Short History of Tékumel Miniatures 6: The Reign of PHD



On Mar 20, 1993, a fan noted on the Tékumel Digest that PHD Games in Anderson, Illinois was “apparently” selling Tékumel miniatures. Barker confidante Bob Alberti quickly confirmed that PHD was legitimate and had Barker’s permission. The five-year “Time of Darkness” was over. Wes Posthlewaite and Larry Hull had acquired the old molds and launched PHD to get Tékumel miniatures back on the market.  I have often wondered about the name “PHD.”  Presumably it was formed from the initials of the founders: Posthlewaite and Hull, but who was the “D”?  (Thanks to Felipe Morales for pointing out what in retrospect was the obvious answer to this in the comments below.)

PHD was a boon to Tékumel fans and would stay in business for nearly ten years, selling more figures than any previous company. Posthlewaite and Hull had ambitious plans to expand the line (e.g. a 1994 usenet post where Posthlewaite mentioned 13 new figures), but, in fact, the company would only ever introduce five new sculpts in addition to the 78 existing molds inherited from Tékumel Games and Tékumel Journal.

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Short History of Tékumel Miniatures 5: Side Trip to Salarvyá

I offer another brief detour before I revise Part 3 in light of new information and then move on to PHD Miniatures in the next installment.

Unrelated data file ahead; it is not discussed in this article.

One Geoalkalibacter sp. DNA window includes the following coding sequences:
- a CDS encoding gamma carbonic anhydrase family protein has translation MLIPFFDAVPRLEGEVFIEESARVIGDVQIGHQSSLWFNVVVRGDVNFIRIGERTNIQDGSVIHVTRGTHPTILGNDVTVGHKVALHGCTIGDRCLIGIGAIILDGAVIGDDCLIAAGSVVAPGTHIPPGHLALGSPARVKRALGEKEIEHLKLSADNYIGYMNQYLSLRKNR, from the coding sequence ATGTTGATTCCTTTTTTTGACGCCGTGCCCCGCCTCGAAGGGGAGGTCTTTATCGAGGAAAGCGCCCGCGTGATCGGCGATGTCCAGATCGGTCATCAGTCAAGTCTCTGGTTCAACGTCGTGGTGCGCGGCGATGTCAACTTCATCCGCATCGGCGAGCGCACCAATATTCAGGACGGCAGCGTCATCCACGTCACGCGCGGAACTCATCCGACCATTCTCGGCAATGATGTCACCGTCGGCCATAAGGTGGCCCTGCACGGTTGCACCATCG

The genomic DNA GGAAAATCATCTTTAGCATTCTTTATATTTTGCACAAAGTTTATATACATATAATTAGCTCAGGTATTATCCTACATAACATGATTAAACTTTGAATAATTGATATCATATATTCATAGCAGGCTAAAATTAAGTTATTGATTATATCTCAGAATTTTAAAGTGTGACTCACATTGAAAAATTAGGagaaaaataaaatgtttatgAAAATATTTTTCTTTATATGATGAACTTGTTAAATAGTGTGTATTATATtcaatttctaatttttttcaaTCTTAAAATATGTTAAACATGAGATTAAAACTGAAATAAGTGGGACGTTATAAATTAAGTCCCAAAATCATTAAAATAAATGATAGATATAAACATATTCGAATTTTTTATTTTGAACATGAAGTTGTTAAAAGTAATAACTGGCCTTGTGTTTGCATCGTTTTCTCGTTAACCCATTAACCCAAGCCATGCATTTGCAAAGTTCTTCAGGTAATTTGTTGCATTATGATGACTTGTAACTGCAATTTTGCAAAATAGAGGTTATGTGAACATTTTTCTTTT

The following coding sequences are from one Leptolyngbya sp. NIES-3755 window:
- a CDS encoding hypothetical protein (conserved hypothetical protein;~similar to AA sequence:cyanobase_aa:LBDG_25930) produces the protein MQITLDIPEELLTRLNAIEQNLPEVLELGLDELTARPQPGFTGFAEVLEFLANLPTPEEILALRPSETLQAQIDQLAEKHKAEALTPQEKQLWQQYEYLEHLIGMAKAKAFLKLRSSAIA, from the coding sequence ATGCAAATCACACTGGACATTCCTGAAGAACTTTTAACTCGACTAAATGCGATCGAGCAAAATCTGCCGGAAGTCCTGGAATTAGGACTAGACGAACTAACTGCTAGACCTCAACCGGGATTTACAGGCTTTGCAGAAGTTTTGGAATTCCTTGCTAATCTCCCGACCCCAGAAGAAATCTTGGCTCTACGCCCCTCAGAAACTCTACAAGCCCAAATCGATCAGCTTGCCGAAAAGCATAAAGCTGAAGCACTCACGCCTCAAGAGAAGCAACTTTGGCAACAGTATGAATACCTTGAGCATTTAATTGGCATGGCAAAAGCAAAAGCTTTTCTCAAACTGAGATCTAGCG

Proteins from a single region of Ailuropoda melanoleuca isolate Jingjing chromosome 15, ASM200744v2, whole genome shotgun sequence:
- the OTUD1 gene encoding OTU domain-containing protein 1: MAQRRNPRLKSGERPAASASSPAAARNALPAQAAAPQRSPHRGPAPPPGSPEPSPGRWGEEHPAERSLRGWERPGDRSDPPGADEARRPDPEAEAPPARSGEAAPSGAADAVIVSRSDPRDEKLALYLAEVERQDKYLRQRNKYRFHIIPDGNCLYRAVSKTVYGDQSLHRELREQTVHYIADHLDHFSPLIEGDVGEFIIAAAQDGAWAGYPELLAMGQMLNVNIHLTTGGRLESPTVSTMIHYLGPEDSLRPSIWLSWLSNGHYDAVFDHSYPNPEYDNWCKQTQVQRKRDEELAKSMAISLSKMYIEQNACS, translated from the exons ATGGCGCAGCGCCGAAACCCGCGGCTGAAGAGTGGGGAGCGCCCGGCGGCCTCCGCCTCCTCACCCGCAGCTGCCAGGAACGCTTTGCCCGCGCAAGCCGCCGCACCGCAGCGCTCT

Tékumel miniatures are a testament to impermanence, with various companies flickering briefly to life and then again leaving this plane. The short skein of Robert Richardson’s Salarvyáni figures is a good example. Carl Brodt in January 1998 first announced on the usenet that a new company had been producing 25mm miniatures of Salarvyáni armies for “less than a year.” In March 1999, Brodt announced that Tita’s House of Games would carry Richardson’s Salarvyáni line. But by July 2000 Brodt had announced the miniatures were no longer being produced and that he had sold the balance of the inventory

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Short History of Tékumel Miniatures 4: A Small-scale Detour


Maybe the fourth installment of a “short” history is an oxymoron? Anyway, the upcoming chapter on the reign of PHD Games will be a good one, but I first want to make some significant revisions to the last post on the Time of No Kings in light of some new information I have found. Before I do that, let me catch my breath with a shorter post on shorter miniatures.

The Old Guard, Ral Partha, Tékumel Journal, Tékumel Games, and PHD all made 25mm miniatures. Hobbyists quibble over details, but at this scale the height of an average man should be, well, 25mm and other things sized proportionately.   Later, Eureka and the Tékumel Project bumped up the scale slightly to 28mm, which gives room for slightly more detail and takes mercy on Boomers’ fading eyesight.

However, two lines of smaller scale miniatures exist and are among the rarest Tékumel collectibles. I only know of two people who have them.

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Previously Unknown M.A.R. Barker Drawing Found